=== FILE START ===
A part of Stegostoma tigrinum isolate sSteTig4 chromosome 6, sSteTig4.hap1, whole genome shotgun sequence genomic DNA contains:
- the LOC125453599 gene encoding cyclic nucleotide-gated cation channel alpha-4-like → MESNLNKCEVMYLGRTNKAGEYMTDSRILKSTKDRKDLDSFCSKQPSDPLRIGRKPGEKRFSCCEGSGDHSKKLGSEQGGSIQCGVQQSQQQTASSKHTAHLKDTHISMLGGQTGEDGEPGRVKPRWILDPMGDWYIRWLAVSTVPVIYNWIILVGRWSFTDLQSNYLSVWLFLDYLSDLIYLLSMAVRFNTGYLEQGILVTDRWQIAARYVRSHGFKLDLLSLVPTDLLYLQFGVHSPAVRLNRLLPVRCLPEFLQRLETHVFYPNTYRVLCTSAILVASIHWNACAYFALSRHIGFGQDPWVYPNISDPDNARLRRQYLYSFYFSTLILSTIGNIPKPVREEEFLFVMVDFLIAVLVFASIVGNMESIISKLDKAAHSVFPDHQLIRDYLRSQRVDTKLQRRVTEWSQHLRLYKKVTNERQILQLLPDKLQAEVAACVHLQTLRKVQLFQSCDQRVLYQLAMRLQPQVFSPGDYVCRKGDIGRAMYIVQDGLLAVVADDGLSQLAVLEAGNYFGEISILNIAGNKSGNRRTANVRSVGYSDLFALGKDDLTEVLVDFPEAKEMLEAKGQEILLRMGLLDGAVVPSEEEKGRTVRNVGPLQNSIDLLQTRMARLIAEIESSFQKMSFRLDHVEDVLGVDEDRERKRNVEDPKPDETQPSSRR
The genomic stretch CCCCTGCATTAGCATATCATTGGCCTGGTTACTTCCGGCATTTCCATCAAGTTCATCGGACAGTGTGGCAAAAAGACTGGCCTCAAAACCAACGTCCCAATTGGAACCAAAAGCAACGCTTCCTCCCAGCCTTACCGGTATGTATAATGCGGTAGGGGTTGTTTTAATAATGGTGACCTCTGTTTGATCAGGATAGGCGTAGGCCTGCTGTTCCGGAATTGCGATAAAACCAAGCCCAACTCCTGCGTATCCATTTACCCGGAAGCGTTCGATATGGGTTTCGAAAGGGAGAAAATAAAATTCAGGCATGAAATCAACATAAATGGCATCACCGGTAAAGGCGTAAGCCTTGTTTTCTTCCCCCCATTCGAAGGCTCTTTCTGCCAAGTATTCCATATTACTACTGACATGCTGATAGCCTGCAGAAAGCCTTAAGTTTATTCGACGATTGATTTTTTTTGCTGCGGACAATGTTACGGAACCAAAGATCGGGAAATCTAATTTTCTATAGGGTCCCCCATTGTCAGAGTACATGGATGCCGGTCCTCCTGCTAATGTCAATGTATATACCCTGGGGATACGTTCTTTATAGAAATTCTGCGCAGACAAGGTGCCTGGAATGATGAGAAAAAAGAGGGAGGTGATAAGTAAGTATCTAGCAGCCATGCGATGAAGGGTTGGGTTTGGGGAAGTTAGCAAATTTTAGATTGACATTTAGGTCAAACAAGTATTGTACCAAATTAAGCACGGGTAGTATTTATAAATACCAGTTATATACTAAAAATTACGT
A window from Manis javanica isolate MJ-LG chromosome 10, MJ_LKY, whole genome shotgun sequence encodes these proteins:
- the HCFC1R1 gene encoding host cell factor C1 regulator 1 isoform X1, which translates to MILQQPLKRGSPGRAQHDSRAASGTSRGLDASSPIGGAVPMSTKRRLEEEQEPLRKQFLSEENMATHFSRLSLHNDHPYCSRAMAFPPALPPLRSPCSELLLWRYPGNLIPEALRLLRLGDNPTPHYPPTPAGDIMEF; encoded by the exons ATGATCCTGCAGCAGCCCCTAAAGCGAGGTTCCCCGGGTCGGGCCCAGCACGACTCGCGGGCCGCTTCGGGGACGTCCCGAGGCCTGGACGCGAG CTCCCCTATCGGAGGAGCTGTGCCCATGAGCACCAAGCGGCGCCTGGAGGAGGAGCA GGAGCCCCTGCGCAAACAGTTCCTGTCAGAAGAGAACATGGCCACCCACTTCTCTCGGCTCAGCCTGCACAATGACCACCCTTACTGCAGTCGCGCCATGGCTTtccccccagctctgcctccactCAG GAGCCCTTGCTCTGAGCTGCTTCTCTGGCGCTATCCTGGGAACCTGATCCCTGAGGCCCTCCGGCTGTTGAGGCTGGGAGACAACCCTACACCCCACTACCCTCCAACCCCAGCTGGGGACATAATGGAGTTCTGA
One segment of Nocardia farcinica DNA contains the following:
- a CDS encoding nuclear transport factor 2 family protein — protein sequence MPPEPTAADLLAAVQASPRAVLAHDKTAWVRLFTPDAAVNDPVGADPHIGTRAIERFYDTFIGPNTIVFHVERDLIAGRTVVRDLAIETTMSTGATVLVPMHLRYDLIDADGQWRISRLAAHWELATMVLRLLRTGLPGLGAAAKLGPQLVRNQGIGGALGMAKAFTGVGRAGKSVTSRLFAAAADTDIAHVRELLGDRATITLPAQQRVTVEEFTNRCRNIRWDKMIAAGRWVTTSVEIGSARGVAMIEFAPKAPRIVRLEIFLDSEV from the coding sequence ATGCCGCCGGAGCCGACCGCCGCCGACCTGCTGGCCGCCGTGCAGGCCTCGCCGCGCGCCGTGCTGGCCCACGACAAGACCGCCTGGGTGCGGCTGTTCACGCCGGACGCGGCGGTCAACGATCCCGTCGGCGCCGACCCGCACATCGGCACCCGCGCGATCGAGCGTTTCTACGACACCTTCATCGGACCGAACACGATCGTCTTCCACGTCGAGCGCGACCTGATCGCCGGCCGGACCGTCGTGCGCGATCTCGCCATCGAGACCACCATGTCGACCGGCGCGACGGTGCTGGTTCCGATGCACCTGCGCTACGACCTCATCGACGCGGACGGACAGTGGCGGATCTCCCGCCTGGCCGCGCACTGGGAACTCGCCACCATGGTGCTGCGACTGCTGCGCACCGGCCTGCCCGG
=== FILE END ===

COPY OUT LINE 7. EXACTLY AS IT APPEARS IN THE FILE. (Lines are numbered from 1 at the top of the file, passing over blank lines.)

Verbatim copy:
- a CDS encoding nuclear transport factor 2 family protein — protein sequence MPPEPTAADLLAAVQASPRAVLAHDKTAWVRLFTPDAAVNDPVGADPHIGTRAIERFYDTFIGPNTIVFHVERDLIAGRTVVRDLAIETTMSTGATVLVPMHLRYDLIDADGQWRISRLAAHWELATMVLRLLRTGLPGLGAAAKLGPQLVRNQGIGGALGMAKAFTGVGRAGKSVTSRLFAAAADTDIAHVRELLGDRATITLPAQQRVTVEEFTNRCRNIRWDKMIAAGRWVTTSVEIGSARGVAMIEFAPKAPRIVRLEIFLDSEV from the coding sequence ATGCCGCCGGAGCCGACCGCCGCCGACCTGCTGGCCGCCGTGCAGGCCTCGCCGCGCGCCGTGCTGGCCCACGACAAGACCGCCTGGGTGCGGCTGTTCACGCCGGACGCGGCGGTCAACGATCCCGTCGGCGCCGACCCGCACATCGGCACCCGCGCGATCGAGCGTTTCTACGACACCTTCATCGGACCGAACACGATCGTCTTCCACGTCGAGCGCGACCTGATCGCCGGCCGGACCGTCGTGCGCGATCTCGCCATCGAGACCACCATGTCGACCGGCGCGACGGTGCTGGTTCCGATGCACCTGCGCTACGACCTCATCGACGCGGACGGACAGTGGCGGATCTCCCGCCTGGCCGCGCACTGGGAACTCGCCACCATGGTGCTGCGACTGCTGCGCACCGGCCTGCCCGG